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thks guys remember i really like the metal fabrication aspects. the frame is 14 gauge steel totally boxed and very strong these areas that are rusted out are typical on the MGA and very easily repairable, compared to some this is not much damage at all. mostly the rust areas are on the floor board supports which were 16 ga and are not structural at all. the floor board supports hold the plywood flooring.... yes plywood flooring. i dont think i saw many spots on the outside frame rails that are a problem. i guess the other thing to consider is that all the rust happend over the 30 yrs that the car was just sitting around ...so its not like the frame has been flexed from driving around and has distorted. other British cars of this era used 16 ga steel for frames which is really thin 50 yrs later...remember these cars are also really light

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  #191 (permalink)  
Old 05-25-2013, 11:06 PM
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Quote:
Originally Posted by 37ford4dr View Post
thks guys remember i really like the metal fabrication aspects. the frame is 14 gauge steel totally boxed and very strong these areas that are rusted out are typical on the MGA and very easily repairable, compared to some this is not much damage at all. mostly the rust areas are on the floor board supports which were 16 ga and are not structural at all. the floor board supports hold the plywood flooring.... yes plywood flooring. i dont think i saw many spots on the outside frame rails that are a problem. i guess the other thing to consider is that all the rust happend over the 30 yrs that the car was just sitting around ...so its not like the frame has been flexed from driving around and has distorted. other British cars of this era used 16 ga steel for frames which is really thin 50 yrs later...remember these cars are also really light
I'm sure the cars structurally sound, you've just a got a bit of work ahead of you with patching. I admire you greatly for taking it on with a smile, though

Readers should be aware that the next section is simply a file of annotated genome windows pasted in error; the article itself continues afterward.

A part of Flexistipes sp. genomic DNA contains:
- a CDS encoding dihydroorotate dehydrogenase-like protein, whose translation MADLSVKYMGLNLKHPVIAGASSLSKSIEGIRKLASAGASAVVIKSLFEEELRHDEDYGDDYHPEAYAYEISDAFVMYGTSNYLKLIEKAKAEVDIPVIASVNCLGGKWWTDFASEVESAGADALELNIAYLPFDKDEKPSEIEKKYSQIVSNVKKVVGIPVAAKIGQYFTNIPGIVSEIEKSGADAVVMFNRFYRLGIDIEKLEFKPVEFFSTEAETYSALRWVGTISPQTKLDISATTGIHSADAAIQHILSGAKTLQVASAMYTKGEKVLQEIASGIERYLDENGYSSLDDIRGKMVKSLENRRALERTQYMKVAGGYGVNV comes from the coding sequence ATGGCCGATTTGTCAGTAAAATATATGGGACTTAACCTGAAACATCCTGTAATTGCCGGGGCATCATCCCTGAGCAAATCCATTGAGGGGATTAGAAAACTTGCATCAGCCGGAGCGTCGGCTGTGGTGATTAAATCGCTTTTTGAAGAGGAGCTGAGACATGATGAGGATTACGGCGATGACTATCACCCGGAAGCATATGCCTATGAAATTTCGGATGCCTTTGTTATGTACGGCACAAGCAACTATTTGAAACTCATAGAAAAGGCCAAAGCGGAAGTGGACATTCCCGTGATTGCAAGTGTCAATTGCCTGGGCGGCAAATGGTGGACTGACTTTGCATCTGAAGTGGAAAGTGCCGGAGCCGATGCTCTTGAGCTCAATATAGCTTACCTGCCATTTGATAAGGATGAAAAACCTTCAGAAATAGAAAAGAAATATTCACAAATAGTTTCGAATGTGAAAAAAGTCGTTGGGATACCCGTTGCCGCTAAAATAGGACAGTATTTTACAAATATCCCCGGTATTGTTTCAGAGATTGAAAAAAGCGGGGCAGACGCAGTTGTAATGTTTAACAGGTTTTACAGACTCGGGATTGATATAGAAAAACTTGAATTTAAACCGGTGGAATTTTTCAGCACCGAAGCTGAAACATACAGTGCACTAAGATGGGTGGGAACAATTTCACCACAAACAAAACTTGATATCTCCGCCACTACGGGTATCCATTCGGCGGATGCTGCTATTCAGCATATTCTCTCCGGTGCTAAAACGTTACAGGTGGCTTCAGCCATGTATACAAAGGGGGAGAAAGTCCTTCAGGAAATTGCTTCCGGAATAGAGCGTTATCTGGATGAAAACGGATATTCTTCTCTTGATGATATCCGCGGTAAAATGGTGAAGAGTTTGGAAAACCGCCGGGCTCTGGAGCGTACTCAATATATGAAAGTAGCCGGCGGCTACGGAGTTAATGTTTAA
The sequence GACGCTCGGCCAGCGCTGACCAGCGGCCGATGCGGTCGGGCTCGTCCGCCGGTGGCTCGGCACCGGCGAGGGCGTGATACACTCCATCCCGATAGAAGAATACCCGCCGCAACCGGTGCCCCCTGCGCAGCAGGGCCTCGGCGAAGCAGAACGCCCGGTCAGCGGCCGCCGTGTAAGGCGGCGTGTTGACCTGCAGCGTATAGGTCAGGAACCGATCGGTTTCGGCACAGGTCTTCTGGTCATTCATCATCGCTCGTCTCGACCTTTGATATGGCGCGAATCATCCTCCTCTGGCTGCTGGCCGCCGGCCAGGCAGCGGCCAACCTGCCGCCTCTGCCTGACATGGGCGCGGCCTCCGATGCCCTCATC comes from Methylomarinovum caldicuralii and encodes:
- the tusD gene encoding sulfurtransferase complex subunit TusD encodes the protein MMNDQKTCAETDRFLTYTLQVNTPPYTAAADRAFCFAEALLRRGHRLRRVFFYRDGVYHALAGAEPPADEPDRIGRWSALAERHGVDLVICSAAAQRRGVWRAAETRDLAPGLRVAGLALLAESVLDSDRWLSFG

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  #192 (permalink)  
Old 05-26-2013, 10:22 AM
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about 2hrs today , i needed a little sense of accomplishment so i removed the trans tunnel, wirebrushed the frame and painted some of it with Jasco rust converter





wire brushed certain parts



painted with the rust coverter





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  #193 (permalink)  
Old 05-27-2013, 03:04 PM
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about 3 hrs today

removed engine and power washed the rest of the frame



if you have an engine stand that fights getting the legs pinned let the leg hangs over the garage apron so the wheels dont touch




little joe


yours truly





grab the beast by the tail






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  #194 (permalink)  
Old 05-27-2013, 04:38 PM
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well as you know I am tearing away at the frame and thinking about what I am going to do to the engine while I have it out....so the car sat for 35 yrs....and the engine did not rotate when I got it. so last summer/fall I soaked the cylinders in trans fluid for a week and then got it to rotate by hand and then later I started it up . it has run maybe 45 mins-1hr total, it ran well and didnt burn oil. the first two tests were before the engine ever started. three and four were done today and the engine hasnt run in 6 or 7 months I would guess

first test (cold) results after the engine rotated #1 # 2 #3 #4
90 60 110 90

second test (cold) after doing the first test 105 105 130 115


third test (cold) after about 45mins -1 hr run time 163 160 140 162

fourth test immediate following third test 165 160 140 162

fifth test with some oil in #3 155


so the first two tests arent really worth beans because I could see the PSI increase with every compression stroke. I recall # 3 had the exhaust valve open and I know I saw some "seeds and nuts" in there. so I guess probably some mouse pee has fouled the cylinder walls. the question is will they repair them selves from the engine running??? what do you think?

heres some info if you ever wanted to know more about compression tests results

Technical Articles at Greg's Engine & Machine
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  #195 (permalink)  
Old 05-27-2013, 07:43 PM
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Mouse pee is like nothing else on this planet....especially when mixed with nuts, fiberglass and shop towels....I think the Egyptians used to use this very mixture for embalming...Mummies have stayed in tact for thousands of years with the stuff....

Your cylinder walls, I think, should be fine...with enough running and maybe some oil treatment, it may resolve itself. As long as the mouse mixture did not pit the walls too badly....

JP